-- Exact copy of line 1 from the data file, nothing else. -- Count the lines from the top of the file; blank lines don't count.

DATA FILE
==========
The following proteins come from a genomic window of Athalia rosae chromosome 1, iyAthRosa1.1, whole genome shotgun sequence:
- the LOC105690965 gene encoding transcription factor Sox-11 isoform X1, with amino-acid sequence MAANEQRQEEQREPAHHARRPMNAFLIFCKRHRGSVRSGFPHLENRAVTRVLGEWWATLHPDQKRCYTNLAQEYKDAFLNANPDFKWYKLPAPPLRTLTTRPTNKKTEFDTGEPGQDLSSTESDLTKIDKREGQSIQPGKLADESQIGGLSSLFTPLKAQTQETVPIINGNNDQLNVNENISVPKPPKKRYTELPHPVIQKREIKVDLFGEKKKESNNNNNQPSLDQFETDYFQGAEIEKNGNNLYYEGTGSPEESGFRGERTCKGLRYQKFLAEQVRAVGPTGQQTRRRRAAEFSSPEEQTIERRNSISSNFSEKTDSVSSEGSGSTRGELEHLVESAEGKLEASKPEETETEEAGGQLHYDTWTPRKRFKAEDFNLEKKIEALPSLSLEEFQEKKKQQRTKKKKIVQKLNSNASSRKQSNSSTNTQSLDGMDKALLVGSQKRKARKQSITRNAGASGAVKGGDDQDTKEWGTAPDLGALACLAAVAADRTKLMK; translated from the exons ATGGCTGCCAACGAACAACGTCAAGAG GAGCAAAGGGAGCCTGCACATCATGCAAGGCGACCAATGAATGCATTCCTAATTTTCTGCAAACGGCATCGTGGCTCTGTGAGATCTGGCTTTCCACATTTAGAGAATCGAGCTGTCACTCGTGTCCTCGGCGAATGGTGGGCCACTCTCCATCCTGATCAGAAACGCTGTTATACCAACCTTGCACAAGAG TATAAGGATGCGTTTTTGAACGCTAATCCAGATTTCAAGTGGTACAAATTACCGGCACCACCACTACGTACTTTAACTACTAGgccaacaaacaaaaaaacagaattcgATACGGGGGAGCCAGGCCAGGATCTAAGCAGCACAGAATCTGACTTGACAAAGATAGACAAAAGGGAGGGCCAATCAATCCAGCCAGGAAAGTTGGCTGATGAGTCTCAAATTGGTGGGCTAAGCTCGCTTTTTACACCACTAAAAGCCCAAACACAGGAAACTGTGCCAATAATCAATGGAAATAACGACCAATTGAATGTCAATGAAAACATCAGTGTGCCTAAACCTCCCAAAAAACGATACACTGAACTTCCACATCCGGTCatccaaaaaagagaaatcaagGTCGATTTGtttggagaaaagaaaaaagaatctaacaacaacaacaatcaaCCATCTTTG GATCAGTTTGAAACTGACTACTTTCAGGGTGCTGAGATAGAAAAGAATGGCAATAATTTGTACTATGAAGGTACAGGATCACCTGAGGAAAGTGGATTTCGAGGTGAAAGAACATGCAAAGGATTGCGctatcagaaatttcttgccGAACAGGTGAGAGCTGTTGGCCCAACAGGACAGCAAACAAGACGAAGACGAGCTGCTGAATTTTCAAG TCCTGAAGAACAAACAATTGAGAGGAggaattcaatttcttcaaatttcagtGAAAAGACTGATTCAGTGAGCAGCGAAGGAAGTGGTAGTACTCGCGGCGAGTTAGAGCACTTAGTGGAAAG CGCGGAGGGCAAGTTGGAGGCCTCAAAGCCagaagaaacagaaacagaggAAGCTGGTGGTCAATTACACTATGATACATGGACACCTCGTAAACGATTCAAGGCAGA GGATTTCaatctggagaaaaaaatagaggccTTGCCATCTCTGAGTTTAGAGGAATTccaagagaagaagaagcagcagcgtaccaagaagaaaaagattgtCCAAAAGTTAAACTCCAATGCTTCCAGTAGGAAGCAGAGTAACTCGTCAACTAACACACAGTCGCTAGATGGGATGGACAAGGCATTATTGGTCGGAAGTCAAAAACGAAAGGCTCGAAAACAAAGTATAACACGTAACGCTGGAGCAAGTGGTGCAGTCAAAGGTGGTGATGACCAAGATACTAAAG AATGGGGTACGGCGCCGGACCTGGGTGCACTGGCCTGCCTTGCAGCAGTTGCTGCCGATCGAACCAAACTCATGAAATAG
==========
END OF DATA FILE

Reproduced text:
The following proteins come from a genomic window of Athalia rosae chromosome 1, iyAthRosa1.1, whole genome shotgun sequence: